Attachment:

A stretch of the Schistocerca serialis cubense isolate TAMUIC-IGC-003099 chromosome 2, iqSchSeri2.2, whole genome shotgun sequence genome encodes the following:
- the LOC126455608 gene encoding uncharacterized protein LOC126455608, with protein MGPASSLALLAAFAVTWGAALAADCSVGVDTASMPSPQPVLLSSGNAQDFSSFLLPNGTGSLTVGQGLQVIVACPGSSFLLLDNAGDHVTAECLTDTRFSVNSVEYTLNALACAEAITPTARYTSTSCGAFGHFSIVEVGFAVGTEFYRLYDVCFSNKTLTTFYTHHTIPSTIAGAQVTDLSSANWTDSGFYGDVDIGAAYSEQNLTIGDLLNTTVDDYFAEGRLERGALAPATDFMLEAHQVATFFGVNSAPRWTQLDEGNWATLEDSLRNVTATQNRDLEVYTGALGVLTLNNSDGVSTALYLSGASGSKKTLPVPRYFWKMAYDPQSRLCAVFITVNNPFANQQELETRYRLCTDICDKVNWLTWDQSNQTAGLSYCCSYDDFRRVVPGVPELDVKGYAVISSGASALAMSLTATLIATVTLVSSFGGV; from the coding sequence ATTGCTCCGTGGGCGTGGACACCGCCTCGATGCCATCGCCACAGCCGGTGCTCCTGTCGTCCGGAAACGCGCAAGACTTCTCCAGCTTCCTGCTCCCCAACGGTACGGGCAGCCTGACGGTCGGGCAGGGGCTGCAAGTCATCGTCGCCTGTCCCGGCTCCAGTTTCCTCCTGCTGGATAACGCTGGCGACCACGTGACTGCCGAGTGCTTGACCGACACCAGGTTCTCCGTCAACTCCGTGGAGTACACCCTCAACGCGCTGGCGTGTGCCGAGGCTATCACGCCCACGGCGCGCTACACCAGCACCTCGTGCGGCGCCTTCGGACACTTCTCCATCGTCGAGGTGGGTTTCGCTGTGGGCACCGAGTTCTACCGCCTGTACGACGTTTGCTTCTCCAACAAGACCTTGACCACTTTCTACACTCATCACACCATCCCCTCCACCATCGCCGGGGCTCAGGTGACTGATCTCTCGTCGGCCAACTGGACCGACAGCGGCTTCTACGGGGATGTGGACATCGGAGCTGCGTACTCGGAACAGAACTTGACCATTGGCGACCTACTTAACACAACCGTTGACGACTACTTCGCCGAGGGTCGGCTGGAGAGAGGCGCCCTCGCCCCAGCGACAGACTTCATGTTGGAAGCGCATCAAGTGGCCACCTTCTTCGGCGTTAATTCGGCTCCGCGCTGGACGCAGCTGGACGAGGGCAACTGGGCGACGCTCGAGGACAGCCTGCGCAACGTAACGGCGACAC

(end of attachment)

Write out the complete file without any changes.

A stretch of the Schistocerca serialis cubense isolate TAMUIC-IGC-003099 chromosome 2, iqSchSeri2.2, whole genome shotgun sequence genome encodes the following:
- the LOC126455608 gene encoding uncharacterized protein LOC126455608, with protein MGPASSLALLAAFAVTWGAALAADCSVGVDTASMPSPQPVLLSSGNAQDFSSFLLPNGTGSLTVGQGLQVIVACPGSSFLLLDNAGDHVTAECLTDTRFSVNSVEYTLNALACAEAITPTARYTSTSCGAFGHFSIVEVGFAVGTEFYRLYDVCFSNKTLTTFYTHHTIPSTIAGAQVTDLSSANWTDSGFYGDVDIGAAYSEQNLTIGDLLNTTVDDYFAEGRLERGALAPATDFMLEAHQVATFFGVNSAPRWTQLDEGNWATLEDSLRNVTATQNRDLEVYTGALGVLTLNNSDGVSTALYLSGASGSKKTLPVPRYFWKMAYDPQSRLCAVFITVNNPFANQQELETRYRLCTDICDKVNWLTWDQSNQTAGLSYCCSYDDFRRVVPGVPELDVKGYAVISSGASALAMSLTATLIATVTLVSSFGGV; from the coding sequence ATTGCTCCGTGGGCGTGGACACCGCCTCGATGCCATCGCCACAGCCGGTGCTCCTGTCGTCCGGAAACGCGCAAGACTTCTCCAGCTTCCTGCTCCCCAACGGTACGGGCAGCCTGACGGTCGGGCAGGGGCTGCAAGTCATCGTCGCCTGTCCCGGCTCCAGTTTCCTCCTGCTGGATAACGCTGGCGACCACGTGACTGCCGAGTGCTTGACCGACACCAGGTTCTCCGTCAACTCCGTGGAGTACACCCTCAACGCGCTGGCGTGTGCCGAGGCTATCACGCCCACGGCGCGCTACACCAGCACCTCGTGCGGCGCCTTCGGACACTTCTCCATCGTCGAGGTGGGTTTCGCTGTGGGCACCGAGTTCTACCGCCTGTACGACGTTTGCTTCTCCAACAAGACCTTGACCACTTTCTACACTCATCACACCATCCCCTCCACCATCGCCGGGGCTCAGGTGACTGATCTCTCGTCGGCCAACTGGACCGACAGCGGCTTCTACGGGGATGTGGACATCGGAGCTGCGTACTCGGAACAGAACTTGACCATTGGCGACCTACTTAACACAACCGTTGACGACTACTTCGCCGAGGGTCGGCTGGAGAGAGGCGCCCTCGCCCCAGCGACAGACTTCATGTTGGAAGCGCATCAAGTGGCCACCTTCTTCGGCGTTAATTCGGCTCCGCGCTGGACGCAGCTGGACGAGGGCAACTGGGCGACGCTCGAGGACAGCCTGCGCAACGTAACGGCGACAC